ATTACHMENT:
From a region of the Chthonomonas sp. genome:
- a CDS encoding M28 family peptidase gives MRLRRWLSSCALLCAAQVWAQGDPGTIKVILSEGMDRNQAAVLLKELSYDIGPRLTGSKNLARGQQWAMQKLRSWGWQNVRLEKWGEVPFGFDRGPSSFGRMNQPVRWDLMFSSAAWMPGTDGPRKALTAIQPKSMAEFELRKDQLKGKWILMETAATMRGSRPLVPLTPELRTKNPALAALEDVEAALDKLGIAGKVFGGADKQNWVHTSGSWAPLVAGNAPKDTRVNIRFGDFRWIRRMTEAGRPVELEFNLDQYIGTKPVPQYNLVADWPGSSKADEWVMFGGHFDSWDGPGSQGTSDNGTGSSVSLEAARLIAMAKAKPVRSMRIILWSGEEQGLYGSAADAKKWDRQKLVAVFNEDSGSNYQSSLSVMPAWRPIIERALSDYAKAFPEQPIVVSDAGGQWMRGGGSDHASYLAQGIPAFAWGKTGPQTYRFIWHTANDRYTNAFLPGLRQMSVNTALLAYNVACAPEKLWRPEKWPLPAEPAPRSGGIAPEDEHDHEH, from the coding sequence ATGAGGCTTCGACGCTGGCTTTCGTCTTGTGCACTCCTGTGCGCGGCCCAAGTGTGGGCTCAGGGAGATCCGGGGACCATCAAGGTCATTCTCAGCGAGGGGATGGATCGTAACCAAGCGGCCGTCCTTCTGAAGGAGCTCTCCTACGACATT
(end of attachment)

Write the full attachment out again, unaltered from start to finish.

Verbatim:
From a region of the Chthonomonas sp. genome:
- a CDS encoding M28 family peptidase gives MRLRRWLSSCALLCAAQVWAQGDPGTIKVILSEGMDRNQAAVLLKELSYDIGPRLTGSKNLARGQQWAMQKLRSWGWQNVRLEKWGEVPFGFDRGPSSFGRMNQPVRWDLMFSSAAWMPGTDGPRKALTAIQPKSMAEFELRKDQLKGKWILMETAATMRGSRPLVPLTPELRTKNPALAALEDVEAALDKLGIAGKVFGGADKQNWVHTSGSWAPLVAGNAPKDTRVNIRFGDFRWIRRMTEAGRPVELEFNLDQYIGTKPVPQYNLVADWPGSSKADEWVMFGGHFDSWDGPGSQGTSDNGTGSSVSLEAARLIAMAKAKPVRSMRIILWSGEEQGLYGSAADAKKWDRQKLVAVFNEDSGSNYQSSLSVMPAWRPIIERALSDYAKAFPEQPIVVSDAGGQWMRGGGSDHASYLAQGIPAFAWGKTGPQTYRFIWHTANDRYTNAFLPGLRQMSVNTALLAYNVACAPEKLWRPEKWPLPAEPAPRSGGIAPEDEHDHEH, from the coding sequence ATGAGGCTTCGACGCTGGCTTTCGTCTTGTGCACTCCTGTGCGCGGCCCAAGTGTGGGCTCAGGGAGATCCGGGGACCATCAAGGTCATTCTCAGCGAGGGGATGGATCGTAACCAAGCGGCCGTCCTTCTGAAGGAGCTCTCCTACGACATT